Quality Control for CAD Managers22 May, 2018 By: Robert Green
CAD Manager Column: Your workplace may have nothing to do with cars, but processes used in automotive manufacturing plants can help your team produce higher-quality CAD work.
I recently gave a presentation to a large group of CAD managers on the topic of quality control concepts in CAD production environments. Over the years, I’ve become fascinated with the types of quality control methods used in manufacturing plants, and I figure that there’s no reason those methods can’t work for CAD. After all, shouldn’t we all be striving to produce higher-quality work with fewer errors? Well, it turns out that very few engineers, architects, designers, and CAD managers have a background in quality control theory, so the presentation was quite an eye-opener for both the students and myself.
In this installment of the CAD Manager's Newsletter, I'd like to share with you a condensed version of my presentation — along with suggestions for independent reading — in hopes you might find some inspiration for making your CAD environment a higher-quality, more productive operation. Here goes.
What Is CAD Quality?
This is a fair question, and one that’s open to interpretation. For purposes of discussion, I’ll define CAD quality as the following: Making sure all CAD models and documentation are accurately produced, stored, transmitted, and plotted with the least amount of error/rework humanly possible.
And if that is our definition of quality, it becomes apparent that we’ll need a few tools to make sure we can deliver. At minimum, it’s essential to have:
CAD standards and processes
Training so users can follow the standards
Checking and auditing to discover and correct errors as early as possible
- An environment that reinforces the concept of quality for everyone.
Of course, CAD managers are typically very familiar with the idea of CAD standards and training of users, so I won’t go into those here. (If you'd like more information on standards and training, please see my Spring Into Standards series.) Instead, most CAD managers need to learn about the tools required to audit and discover errors while fostering an environment of high quality — so we’ll focus on those.
Methods for Flagging and Fixing Errors
For an illustrative example, let’s think about a car manufacturing facility, and explore how workers there discover problems and fix them. After all, a car manufacturing plant is a high-volume production environment, like an engineering or architectural firm, so it stands to reason that some of the same methods could be used. The common components of automotive quality control can be summarized like this:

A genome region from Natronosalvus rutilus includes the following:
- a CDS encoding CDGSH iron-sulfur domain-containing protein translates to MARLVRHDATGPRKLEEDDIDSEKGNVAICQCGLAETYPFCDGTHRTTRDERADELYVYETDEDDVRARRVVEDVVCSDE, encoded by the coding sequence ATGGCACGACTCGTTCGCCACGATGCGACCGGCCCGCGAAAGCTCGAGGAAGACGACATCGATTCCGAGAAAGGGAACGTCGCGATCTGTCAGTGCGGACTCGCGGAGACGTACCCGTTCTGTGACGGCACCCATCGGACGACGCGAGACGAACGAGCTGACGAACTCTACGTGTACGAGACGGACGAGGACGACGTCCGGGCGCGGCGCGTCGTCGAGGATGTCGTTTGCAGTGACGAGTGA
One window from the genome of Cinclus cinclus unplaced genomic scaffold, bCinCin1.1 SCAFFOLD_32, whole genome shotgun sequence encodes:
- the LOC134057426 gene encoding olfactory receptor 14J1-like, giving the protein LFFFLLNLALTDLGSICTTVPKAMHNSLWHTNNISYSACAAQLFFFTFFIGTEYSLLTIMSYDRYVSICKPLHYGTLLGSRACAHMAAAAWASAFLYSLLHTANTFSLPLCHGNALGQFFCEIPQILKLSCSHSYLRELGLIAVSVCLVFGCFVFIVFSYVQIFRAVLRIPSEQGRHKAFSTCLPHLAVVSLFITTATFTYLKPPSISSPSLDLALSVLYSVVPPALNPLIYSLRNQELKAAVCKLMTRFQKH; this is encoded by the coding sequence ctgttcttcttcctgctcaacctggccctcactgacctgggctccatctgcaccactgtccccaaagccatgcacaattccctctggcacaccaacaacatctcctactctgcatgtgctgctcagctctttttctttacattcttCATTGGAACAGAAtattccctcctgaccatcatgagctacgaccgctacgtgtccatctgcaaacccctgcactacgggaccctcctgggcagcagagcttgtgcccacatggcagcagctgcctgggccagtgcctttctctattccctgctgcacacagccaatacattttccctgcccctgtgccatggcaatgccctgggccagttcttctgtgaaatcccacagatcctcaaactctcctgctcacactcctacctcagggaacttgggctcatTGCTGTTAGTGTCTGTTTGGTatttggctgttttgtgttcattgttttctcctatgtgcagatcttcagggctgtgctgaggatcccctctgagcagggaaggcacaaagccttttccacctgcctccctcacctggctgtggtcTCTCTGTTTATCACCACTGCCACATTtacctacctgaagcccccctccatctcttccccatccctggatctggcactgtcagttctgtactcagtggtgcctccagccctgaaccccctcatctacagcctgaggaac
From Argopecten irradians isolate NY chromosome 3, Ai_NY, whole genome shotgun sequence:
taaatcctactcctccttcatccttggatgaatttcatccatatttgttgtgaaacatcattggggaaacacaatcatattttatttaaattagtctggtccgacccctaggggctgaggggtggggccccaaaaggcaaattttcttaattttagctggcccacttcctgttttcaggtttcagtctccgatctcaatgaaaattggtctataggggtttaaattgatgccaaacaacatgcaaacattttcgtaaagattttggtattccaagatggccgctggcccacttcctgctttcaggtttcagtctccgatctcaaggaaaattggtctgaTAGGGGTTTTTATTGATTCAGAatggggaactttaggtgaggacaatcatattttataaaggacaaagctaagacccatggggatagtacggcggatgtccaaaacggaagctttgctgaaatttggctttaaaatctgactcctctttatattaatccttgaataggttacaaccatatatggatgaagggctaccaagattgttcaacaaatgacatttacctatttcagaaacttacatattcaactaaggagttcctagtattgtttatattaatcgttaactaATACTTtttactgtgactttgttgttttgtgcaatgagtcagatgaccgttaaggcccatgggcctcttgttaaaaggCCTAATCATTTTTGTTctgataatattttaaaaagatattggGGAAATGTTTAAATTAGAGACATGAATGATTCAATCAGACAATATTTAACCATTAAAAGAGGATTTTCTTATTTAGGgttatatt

Everyone is an auditor. Every person working within the ecosystem is encouraged to look for errors and problems as they do their job. When everyone understands that checking for quality isn’t the “other guy’s problem,” the culture of quality becomes part of everyone’s thinking.
Anyone can stop production when errors are spotted. In manufacturing environments, the Andon System enables workers to halt production when an error arises that can’t be easily fixed. The andon cord is a pull rope that runs along the production line (in some cases, push buttons are used instead); any employee can use the system to alert a supervisor that the car they’re working on has a problem that needs to be addressed.
Encouraging workers to halt production whenever they spot a problem fosters a quality-focused environment. ©iStockphoto.com/endopack
In a CAD context, a simple error such as incorrect text can be fixed immediately without stopping production, but a bigger problem — an error in a base model or coordinate misalignment, for example — may mean it’s time to stop the project and get key players involved to fix the underlying error before things get even worse.
The Kaizen method makes it possible to learn while fixing. Of course, it isn’t enough to simply fix errors; you need to understand why the error was made in the first place. Many manufacturing firms use the Kaizen method of analysis to learn from errors, assign corrective actions, and make permanent changes to their processes so that the errors don’t recur over time.
Make Everyone Quality-Minded
We can draw a few conclusions from the “Flagging and Fixing” section above that illustrate the true basis of quality control: making everyone quality-minded. Here are the key points that I’ve observed:
- When everyone looks for errors, everyone pays more attention to their own work. After all, you don’t want the embarrassment of others finding your mistakes, so you’re more likely to follow the standards, check your work, and do whatever you can to make sure you aren’t a source of errors! When everyone starts to think that way, that’s when the magic happens.
- The Andon cord makes errors public. It isn’t just that one person might find an error you made, but rather that everyone will know about it. That brings the motivation to do things right to an even higher level, since nobody wants to be the one who necessitated a break in production.
- Kaizen makes quality a responsibility — and a creed. By dissecting how errors happen and assigning personnel to make sure it doesn’t happen again, there is no doubt that quality is a priority within the organization.
Over time, the motivation to eliminate errors as much as possible while dealing aggressively with any problems that do arise establishes a culture of quality. Rather than being driven by a “fear of messing up” mindset, workers are motivated by an attitude of “I want to be sure what I do is top quality.” As everyone on the team adopts this attitude, you’ll see a true culture of quality emerge.